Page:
Jamie Anderson is two-for-two.
The 27-year-old snowboarder defended her Olympic gold medal in women’s snowboard slopestyle Sunday, giving the U.S. its second gold medal at the Pyeogchang Winter Games.
Anderson won the contest yet again, four years after earning gold in women’s snowboard slopestyle in the 2014 Sochi Games, the first time the event was included in the Winter Olympics.
Anderson earned gold with a score of 83.00 in her first run, giving the U.S. its second gold medal in as many days.
Canada’s Laurie Blouin took silver with a score of 76.33, while Finland’s Enni Rukajarvi took bronze with a score of 75.38.
The U.S. also won gold in the men’s slopestyle event after 17-year-old Red Gerard took gold with a first-place score of 87.16.
Anderson is the first woman to win multiple gold medals in women’s snowboarding at the Olympics.
Prior to making her Olympic debut in Sochi, Anderson dominated the women’s slopestyle event at the Winter X Games. The South Lake Tahoe native has won 12 X Games medals, including five gold.
The conditions at Phoenix Snow Park were less than ideal, as wind wreaked havoc on the competition, causing many riders to crash and turning the event into a mere battle for survival. Only five of the 25 riders were able to successfully land a clean set during the first run. Anderson, herself, later washed out in her second run, but her first-run score of 83.00 was able to hold up.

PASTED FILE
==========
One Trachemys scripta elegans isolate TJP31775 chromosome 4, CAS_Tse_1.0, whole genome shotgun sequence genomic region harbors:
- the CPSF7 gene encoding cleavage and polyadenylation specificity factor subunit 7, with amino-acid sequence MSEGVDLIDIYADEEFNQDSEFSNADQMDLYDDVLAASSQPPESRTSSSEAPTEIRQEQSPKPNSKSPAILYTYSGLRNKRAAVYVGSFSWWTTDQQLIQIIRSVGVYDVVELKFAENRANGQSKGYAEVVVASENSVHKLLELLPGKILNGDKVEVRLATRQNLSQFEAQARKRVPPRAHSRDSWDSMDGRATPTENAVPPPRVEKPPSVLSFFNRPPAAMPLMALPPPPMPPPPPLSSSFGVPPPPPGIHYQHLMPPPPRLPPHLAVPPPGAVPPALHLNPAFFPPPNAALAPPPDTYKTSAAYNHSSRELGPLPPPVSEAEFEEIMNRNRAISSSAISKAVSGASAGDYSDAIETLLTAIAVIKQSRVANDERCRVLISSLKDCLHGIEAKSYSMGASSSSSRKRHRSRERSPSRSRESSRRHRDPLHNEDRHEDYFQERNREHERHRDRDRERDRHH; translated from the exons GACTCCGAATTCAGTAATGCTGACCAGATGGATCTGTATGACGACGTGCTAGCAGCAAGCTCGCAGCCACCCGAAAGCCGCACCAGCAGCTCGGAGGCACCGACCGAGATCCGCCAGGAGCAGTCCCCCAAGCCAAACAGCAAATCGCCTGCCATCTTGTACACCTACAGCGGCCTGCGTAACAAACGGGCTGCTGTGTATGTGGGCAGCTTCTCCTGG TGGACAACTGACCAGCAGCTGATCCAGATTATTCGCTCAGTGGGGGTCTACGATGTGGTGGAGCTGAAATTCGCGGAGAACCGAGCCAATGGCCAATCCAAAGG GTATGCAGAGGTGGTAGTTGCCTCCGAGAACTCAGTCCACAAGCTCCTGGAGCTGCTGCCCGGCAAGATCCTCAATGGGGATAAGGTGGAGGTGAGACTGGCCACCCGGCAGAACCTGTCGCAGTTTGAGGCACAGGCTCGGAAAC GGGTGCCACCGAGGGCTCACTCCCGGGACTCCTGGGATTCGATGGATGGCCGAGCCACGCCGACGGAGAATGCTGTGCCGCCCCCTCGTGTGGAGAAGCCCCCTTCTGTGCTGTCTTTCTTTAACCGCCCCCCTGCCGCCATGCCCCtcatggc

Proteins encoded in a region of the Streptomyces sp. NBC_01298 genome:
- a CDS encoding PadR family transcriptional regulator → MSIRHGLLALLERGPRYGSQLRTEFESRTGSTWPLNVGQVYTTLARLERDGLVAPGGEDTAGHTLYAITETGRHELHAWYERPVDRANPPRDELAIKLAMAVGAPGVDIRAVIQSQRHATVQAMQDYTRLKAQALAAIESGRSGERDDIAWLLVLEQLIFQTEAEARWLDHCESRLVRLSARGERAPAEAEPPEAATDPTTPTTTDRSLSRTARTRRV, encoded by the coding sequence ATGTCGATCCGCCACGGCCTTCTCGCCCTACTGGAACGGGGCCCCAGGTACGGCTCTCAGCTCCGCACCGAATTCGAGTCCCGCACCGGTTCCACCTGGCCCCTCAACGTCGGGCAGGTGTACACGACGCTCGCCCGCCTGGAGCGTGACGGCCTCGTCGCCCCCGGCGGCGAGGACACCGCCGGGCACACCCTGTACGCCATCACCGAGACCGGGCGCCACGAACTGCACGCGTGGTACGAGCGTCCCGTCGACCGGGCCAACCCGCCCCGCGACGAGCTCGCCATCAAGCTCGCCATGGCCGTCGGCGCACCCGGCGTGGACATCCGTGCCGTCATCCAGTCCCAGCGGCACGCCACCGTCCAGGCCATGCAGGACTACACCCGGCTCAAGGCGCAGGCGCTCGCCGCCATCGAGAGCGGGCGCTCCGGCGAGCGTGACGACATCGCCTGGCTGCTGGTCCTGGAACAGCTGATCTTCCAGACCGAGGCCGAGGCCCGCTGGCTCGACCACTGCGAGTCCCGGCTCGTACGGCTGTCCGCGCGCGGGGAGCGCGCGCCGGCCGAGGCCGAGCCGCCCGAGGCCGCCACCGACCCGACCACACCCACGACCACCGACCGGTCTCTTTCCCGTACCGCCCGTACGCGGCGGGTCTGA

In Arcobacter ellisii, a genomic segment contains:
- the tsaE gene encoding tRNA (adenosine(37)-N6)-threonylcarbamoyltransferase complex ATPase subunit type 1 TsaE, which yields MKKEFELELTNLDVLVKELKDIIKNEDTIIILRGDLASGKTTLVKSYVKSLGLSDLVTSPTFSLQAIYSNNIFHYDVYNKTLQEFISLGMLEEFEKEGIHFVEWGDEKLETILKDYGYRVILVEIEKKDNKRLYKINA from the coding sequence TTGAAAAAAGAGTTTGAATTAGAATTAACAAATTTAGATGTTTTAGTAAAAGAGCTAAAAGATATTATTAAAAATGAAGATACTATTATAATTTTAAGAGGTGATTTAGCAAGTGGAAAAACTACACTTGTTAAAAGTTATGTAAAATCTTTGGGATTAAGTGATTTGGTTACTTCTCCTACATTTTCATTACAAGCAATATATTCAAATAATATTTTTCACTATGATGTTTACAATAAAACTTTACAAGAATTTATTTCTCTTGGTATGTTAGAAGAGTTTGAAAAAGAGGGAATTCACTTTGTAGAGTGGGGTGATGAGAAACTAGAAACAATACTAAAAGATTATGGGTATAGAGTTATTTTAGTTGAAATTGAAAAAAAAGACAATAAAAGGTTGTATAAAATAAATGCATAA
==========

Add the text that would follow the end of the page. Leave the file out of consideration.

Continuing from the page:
Only six riders were able to finish with a final score above 70.00, and those who were able to navigate their jumps and rails safely, did so by avoiding the typical risky tricks and settle for a more safe routine.
The women’s slopestyle event was originally scheduled for Saturday before being postponed due to high winds.
Officials pushed back Sunday’s start due to weather concerns, and while the wind eventually calmed enough for the event to start following a 75-minute delay, the tricky Phoenix Snow Park course was at times an unpredictable wind tunnel that turned what was supposed to be a showcase for a sport making only its second Olympic appearance into something else entirely.
Sarka Pancochova of the Czech Republic set the tone when she led off by bailing at the top of the first of the three big air jumps at the bottom of the course, literally turning around as if to say “no thanks” before simply sliding down the hill. The majority of the rest of the field was not so fortunate.